Regina Blake Dubois thought she’d spent a normal Saturday reading to kids — in drag, of course. It wasn’t until after the monthly Drag Queen Story Time that she was aware a protester had attempted to get inside while carrying a gun.
It was Blake’s second time reading to kids as part of queer band Space Kiddettes' monthly Houston event, and she was well aware that the event garnered the ire of conservative Texans. When Dubois showed up on Saturday, there were about 30 protesters outside, “but there were just as many people on the other side of the barricades helping welcome kids and families and make them feel comfortable,” the queen tells Out. “We had over 100 people come to the storytime, so it was good to know that the people outside were definitely outnumbered and the love overpowered everything.”
But James Greene was not feeling the love when he walked into Freed-Montrose Neighbourhood Library early Saturday afternoon, just before the event was about to start. Greene had already been banned from entering the library after being removed for trespassing the previous month. The library’s manager called the police and escorted Greene from the building, and Houston-based LGBTQ+ magazine Out Smart reports that he was carrying a concealed weapon.
“A manager asked us for assistance because [Greene] was banned from the library, and would not leave when he was asked,” Houston Police Department representative Jodi Silva said of Saturday’s incident in a statement. “He was previously banned for filming children at the library, and has been known to cause disturbances. Several officers had to escort him out.”
No charges were filed on Saturday against Greene, who hosts a conservative radio show called Raging Elephants Radio, though according to the most recent episode of his show, police still have his weapon.
Dubois explains that the event is highly secure, and that the day Greene attempted to enter the library there were at least 10 police officers on the scene. “The people who run the event ask the queens not to go outside because they don’t want to antagonize anyone or cause a scene.” Due to the high amount of protestors, drag are escorted into the library through a backdoor. Police officers are stationed not only at the entrance to the library but inside, guarding the room where storytime takes place. All of this so that queer entertainers hoping to brighten a child’s day can be kept safe.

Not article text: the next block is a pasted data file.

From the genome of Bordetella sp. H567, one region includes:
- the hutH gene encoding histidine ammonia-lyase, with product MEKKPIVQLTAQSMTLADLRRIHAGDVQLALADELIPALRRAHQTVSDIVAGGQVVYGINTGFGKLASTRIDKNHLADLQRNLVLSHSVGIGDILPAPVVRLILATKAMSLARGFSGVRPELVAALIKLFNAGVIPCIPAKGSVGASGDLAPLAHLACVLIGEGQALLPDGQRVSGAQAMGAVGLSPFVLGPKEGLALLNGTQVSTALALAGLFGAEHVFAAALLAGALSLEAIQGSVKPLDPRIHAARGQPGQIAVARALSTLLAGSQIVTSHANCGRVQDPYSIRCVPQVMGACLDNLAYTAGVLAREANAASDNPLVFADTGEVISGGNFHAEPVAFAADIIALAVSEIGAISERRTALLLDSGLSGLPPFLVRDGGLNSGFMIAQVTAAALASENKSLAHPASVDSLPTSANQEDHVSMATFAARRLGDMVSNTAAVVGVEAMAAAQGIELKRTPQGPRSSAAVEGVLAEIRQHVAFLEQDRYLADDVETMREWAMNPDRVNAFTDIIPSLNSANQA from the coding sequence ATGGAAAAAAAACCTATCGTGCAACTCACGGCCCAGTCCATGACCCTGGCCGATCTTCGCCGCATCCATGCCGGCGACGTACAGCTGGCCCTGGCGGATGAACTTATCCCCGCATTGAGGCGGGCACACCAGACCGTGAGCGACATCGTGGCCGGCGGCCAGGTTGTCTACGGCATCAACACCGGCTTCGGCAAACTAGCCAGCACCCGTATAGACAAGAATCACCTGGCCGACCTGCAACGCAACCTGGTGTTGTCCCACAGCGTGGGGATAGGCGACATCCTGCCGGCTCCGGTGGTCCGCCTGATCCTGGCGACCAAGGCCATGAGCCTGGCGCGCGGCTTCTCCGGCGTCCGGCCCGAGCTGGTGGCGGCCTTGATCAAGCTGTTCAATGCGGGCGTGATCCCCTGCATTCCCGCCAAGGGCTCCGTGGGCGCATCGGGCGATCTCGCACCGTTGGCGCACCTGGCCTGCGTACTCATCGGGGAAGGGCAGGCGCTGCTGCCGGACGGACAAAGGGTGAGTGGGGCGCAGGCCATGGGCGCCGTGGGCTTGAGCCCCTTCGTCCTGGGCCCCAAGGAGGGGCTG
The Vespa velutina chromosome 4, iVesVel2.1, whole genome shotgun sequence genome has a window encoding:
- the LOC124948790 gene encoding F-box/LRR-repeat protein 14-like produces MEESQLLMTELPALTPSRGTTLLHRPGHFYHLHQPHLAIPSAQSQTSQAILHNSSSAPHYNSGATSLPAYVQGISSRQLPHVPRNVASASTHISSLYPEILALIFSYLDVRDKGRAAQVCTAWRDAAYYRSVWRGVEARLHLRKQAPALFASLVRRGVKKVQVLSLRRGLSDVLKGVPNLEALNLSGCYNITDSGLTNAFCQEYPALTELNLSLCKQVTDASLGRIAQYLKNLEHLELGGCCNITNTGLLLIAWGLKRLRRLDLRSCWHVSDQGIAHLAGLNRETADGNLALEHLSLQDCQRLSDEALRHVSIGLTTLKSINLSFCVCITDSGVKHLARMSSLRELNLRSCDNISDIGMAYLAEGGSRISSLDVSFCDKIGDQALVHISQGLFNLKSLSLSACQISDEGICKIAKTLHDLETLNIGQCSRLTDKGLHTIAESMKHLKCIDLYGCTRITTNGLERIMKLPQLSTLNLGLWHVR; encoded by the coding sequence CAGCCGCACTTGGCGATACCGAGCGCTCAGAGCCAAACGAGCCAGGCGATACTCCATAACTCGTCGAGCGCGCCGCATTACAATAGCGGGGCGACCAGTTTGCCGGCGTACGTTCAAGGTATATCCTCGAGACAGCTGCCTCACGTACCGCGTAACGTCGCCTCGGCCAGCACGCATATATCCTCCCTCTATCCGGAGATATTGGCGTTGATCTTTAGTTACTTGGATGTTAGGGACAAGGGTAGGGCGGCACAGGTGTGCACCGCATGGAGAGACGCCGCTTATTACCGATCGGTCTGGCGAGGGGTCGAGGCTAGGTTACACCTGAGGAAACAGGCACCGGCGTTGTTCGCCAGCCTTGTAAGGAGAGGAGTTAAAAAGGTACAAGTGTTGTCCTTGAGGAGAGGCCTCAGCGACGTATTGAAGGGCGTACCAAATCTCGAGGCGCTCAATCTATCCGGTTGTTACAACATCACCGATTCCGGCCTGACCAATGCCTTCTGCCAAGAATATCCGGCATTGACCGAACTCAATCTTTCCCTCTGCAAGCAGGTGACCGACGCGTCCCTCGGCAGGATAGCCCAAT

“The kids always get a kick out of it when we’re there, but also the parents that bring them in speak so highly of us and how they appreciate that they have this opportunity to see this other form of artistic expression they were never exposed to when they were younger,” says Dubois. “It’s cool to be able to not only help open the minds of people involved but showcase what we do.”
When Dubois learned that Greene had attempted to enter the event while carrying a weapon, she wasn’t surprised, “and that was the thing that hit me the hardest [and] made me the most unsettled. Of course the guy who wanted to come out and protest, saying we were in there molesting children and spreading the negative word, of course he was carrying at the time because naturally that’s what people do,” she says sarcastically. But Dubois says what she’s left with isn’t fear, it’s “empowerment to want to do this, to want to do more and help spread a positive message and not let that negativity he was trying to bring.”
It’s important for Dubois and the other queers involved in Drag Queen Storytime to change people’s misconceptions about drag queens. “Drag Queen Story Time gives us the opportunity to showcase that we’re regular people — who put on a lot of makeup and get in costume — but we’re regular guys, some of us are girls, we do our thing and we are there to put a smile on a child’s face.”